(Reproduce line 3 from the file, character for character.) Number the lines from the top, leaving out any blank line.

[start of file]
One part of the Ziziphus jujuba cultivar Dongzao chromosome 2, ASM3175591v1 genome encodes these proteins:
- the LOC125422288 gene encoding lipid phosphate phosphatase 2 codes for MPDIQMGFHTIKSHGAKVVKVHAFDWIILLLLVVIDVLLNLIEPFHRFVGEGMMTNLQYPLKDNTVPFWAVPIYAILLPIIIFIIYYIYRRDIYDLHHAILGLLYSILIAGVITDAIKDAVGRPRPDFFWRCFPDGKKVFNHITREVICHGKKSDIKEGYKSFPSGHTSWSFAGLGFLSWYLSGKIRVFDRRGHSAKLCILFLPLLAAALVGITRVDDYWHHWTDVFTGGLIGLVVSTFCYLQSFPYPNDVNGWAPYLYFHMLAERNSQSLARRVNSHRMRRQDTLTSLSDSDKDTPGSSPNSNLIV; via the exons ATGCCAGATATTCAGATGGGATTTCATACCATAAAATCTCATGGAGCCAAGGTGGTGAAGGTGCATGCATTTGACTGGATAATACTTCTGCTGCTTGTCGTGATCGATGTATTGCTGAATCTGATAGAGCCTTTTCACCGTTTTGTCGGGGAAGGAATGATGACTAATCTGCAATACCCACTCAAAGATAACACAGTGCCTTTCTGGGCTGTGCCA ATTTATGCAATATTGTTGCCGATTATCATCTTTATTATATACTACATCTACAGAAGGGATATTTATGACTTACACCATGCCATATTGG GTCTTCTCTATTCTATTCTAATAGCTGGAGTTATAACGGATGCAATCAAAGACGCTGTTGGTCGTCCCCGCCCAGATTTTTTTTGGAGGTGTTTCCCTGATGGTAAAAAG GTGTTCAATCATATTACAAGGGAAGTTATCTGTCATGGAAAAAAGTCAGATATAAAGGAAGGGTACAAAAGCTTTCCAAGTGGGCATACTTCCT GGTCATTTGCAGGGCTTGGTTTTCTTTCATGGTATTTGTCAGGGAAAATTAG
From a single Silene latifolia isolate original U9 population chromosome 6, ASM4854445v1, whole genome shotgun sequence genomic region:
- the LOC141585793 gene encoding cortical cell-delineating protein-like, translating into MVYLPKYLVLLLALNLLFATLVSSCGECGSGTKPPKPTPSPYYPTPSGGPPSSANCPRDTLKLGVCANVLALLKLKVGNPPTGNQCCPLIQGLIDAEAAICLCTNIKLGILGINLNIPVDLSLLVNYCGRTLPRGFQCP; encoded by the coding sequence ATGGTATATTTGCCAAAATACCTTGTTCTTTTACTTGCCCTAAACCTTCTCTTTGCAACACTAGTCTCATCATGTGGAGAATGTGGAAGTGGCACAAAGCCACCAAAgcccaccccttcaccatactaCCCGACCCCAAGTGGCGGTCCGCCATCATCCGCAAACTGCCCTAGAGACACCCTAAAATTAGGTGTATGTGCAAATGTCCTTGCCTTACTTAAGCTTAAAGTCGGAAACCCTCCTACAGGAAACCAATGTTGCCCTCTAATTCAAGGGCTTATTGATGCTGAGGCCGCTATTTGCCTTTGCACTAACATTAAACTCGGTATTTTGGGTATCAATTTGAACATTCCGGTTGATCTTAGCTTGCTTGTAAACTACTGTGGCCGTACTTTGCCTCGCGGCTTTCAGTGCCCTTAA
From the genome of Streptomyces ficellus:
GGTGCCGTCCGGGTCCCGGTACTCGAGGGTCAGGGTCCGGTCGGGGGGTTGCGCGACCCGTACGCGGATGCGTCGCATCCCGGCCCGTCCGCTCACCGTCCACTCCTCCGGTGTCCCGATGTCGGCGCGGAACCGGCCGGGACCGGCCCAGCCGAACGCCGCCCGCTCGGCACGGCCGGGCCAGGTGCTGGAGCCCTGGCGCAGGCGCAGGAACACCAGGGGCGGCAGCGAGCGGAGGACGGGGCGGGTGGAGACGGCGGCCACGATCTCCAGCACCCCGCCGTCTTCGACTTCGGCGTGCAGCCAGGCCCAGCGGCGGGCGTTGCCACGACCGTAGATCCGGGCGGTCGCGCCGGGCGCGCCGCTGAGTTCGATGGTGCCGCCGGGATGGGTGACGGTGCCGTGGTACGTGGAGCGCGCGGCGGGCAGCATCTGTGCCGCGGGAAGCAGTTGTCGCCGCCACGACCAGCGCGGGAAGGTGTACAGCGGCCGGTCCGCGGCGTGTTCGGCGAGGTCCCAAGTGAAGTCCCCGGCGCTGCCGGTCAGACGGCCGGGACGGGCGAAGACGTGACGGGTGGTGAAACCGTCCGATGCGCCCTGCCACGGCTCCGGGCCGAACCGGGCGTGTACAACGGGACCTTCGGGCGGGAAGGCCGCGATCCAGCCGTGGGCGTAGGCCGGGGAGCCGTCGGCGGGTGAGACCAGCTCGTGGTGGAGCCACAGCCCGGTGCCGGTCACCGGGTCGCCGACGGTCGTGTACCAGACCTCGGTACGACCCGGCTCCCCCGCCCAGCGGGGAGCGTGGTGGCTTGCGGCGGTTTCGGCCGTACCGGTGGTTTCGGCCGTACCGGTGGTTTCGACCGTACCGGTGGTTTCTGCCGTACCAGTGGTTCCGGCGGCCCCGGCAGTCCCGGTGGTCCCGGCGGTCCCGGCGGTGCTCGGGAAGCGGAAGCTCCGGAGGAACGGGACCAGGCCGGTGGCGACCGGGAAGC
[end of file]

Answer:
From a single Silene latifolia isolate original U9 population chromosome 6, ASM4854445v1, whole genome shotgun sequence genomic region: